Eating seasonally is the cornerstone of a healthy diet. Here are the recipes we’ll be cooking all spring long as March looms into view.

With the exception of rhubarb, fruit is still thin on the ground in Britain as we enter the third month of the year. That needn’t spell gloom in the kitchen, however; for wild garlic, leeks, spring green cabbage, nettle, cauliflower and – at the non-vegan end of the spectrum – scallops and lamb are all at their very best right now. Eating seasonally means that it is easier for us to stick to locally grown food, thus reducing food miles and supporting local food producers in the process. It’s a win-win. And the good news is that there’s no end of delicious recipes to make with the bounty brought forth in gardens, allotments, in veg shops and on local farms this month.

These recipes are the mere tip of the tasty iceberg.

Scallops With Cauliflower And Bean Purée

Delicious Magazine

What could be nicer than plump in-season scallops? Ching-He Huang’s simple yet delicious recipe balances flavour and texture to perfection, the sweetness of the scallops off-set by the soy-chilli dressing and the silky protein-rich cauliflower purée. A light, easy supper that is good for you and won’t need to travel miles to your plate. Find the recipe here.

Lamb, Pea And Wild Garlic Lasagne

Olive Magazine

Don’t be put off by the four and a half hours this showstopper will take you. Instead, find a rainy Sunday to eschew all other activity and get pleasurably busy in the kitchen. We promise it will be worth it. For this twist on the classic lasagne, which comes from Ombra, a Venetian-styled bacaro in London, is outrageously good. Featuring two great seasonal ingredients – lamb and wild garlic – the lamb is rich, while the peas freshen the whole affair beautifully. We can’t recommend it highly enough. A perfect do-ahead dinner party dish for carnivorous guests. Find the recipe here.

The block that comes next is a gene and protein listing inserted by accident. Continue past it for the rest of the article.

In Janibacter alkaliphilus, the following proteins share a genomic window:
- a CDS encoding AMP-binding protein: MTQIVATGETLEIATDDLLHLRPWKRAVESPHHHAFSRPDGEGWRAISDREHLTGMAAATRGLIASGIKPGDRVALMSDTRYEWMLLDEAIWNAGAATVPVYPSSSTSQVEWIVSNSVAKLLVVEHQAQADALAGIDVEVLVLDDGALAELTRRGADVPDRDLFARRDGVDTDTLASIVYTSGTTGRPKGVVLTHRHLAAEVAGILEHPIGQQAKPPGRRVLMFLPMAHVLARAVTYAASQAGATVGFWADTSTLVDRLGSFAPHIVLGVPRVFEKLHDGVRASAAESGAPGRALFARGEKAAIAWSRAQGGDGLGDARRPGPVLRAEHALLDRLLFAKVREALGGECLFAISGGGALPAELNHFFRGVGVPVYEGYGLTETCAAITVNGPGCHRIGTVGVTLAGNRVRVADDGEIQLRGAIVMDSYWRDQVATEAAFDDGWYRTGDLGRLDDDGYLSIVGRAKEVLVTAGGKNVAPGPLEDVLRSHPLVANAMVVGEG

Ham And Leek Quiche

Jamie Oliver

Quiche makes such excellent lunch fare, and yet so often it languishes in the doldrums of our culinary repertoire. We vow to use this spring to correct that oversight, and there’s no better place to start than with this delicious ham and leek number that comes courtesy of Jamie. As he points out, the replacement of the rich pastry with filo makes it altogether lighter; the filling meanwhile, remains every bit as rich and comforting as you’d expect. Plus, you can pack in as many or as varied greens as you wish. An ideal recipe to serve up alongside a salad for a casual lunch with friends. Find the recipe here.

Ravioli With Ricotta And Young Nettles

Olive Magazine/ Petersham Nurseries

No bountiful veg is so overlooked as the humble stinging nettle. Though in richly plentiful supply on our springtime walks, we’re more likely to bat it aside or trample over it than to harvest the leafy greens for supper. And yet their peppery leaves – which lose their sting upon cooking – are reminiscent of spinach and every bit as tasty as a balance to creamy ricotta di buffala, as evidenced in this recipe. Do note, you’ll need a pasta machine and ravioli cutter. And do remember your gardening gloves when out on a nettle forage. Find the recipe here.

Rhubarb Fool

Great British Chefs/ Tom Aikens

We love a pudding that teases our taste buds with a playful mix of the sweet with the tart. And no fruit pulls that balancing act off with quite the panache of the resplendent rhubarb. Its intrinsic sourness is softened here by the sugar, cream and the home-made sponge fingers, the latter wonderfully nostalgic. It makes the ideal dinner party pud too, by virtue of being so unutterably darn pretty. Find the recipe here.

By Nancy Alsop
February 2022

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Nancy Alsop


Nancy is a magpie for the best in design and culture.